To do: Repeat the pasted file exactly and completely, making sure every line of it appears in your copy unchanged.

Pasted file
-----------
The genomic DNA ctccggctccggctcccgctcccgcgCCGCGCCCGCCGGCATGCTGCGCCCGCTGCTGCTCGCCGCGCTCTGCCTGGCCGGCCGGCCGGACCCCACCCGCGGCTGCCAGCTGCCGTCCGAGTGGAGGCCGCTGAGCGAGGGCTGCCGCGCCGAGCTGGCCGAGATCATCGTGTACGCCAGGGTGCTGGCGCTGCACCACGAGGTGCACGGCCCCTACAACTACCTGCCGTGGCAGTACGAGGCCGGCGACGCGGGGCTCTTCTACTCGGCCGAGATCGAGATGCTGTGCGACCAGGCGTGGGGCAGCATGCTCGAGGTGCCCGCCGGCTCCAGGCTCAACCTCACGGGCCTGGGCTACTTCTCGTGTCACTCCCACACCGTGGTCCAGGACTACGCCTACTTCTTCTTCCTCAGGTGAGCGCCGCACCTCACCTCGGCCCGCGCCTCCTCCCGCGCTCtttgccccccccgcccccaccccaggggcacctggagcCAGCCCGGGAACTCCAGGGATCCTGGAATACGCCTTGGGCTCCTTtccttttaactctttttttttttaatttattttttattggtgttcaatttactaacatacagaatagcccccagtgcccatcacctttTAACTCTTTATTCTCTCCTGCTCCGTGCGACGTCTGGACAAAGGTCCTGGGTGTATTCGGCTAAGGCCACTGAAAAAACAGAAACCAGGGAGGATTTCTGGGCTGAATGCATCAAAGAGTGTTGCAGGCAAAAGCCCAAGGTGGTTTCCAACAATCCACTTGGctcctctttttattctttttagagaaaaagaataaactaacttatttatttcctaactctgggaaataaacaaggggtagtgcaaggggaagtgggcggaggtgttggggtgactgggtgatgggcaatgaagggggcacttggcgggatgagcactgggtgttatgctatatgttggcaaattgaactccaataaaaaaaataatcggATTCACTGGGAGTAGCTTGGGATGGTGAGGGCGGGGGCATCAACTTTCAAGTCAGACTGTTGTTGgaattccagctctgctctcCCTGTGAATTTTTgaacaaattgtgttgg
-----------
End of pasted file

The genomic DNA ctccggctccggctcccgctcccgcgCCGCGCCCGCCGGCATGCTGCGCCCGCTGCTGCTCGCCGCGCTCTGCCTGGCCGGCCGGCCGGACCCCACCCGCGGCTGCCAGCTGCCGTCCGAGTGGAGGCCGCTGAGCGAGGGCTGCCGCGCCGAGCTGGCCGAGATCATCGTGTACGCCAGGGTGCTGGCGCTGCACCACGAGGTGCACGGCCCCTACAACTACCTGCCGTGGCAGTACGAGGCCGGCGACGCGGGGCTCTTCTACTCGGCCGAGATCGAGATGCTGTGCGACCAGGCGTGGGGCAGCATGCTCGAGGTGCCCGCCGGCTCCAGGCTCAACCTCACGGGCCTGGGCTACTTCTCGTGTCACTCCCACACCGTGGTCCAGGACTACGCCTACTTCTTCTTCCTCAGGTGAGCGCCGCACCTCACCTCGGCCCGCGCCTCCTCCCGCGCTCtttgccccccccgcccccaccccaggggcacctggagcCAGCCCGGGAACTCCAGGGATCCTGGAATACGCCTTGGGCTCCTTtccttttaactctttttttttttaatttattttttattggtgttcaatttactaacatacagaatagcccccagtgcccatcacctttTAACTCTTTATTCTCTCCTGCTCCGTGCGACGTCTGGACAAAGGTCCTGGGTGTATTCGGCTAAGGCCACTGAAAAAACAGAAACCAGGGAGGATTTCTGGGCTGAATGCATCAAAGAGTGTTGCAGGCAAAAGCCCAAGGTGGTTTCCAACAATCCACTTGGctcctctttttattctttttagagaaaaagaataaactaacttatttatttcctaactctgggaaataaacaaggggtagtgcaaggggaagtgggcggaggtgttggggtgactgggtgatgggcaatgaagggggcacttggcgggatgagcactgggtgttatgctatatgttggcaaattgaactccaataaaaaaaataatcggATTCACTGGGAGTAGCTTGGGATGGTGAGGGCGGGGGCATCAACTTTCAAGTCAGACTGTTGTTGgaattccagctctgctctcCCTGTGAATTTTTgaacaaattgtgttgg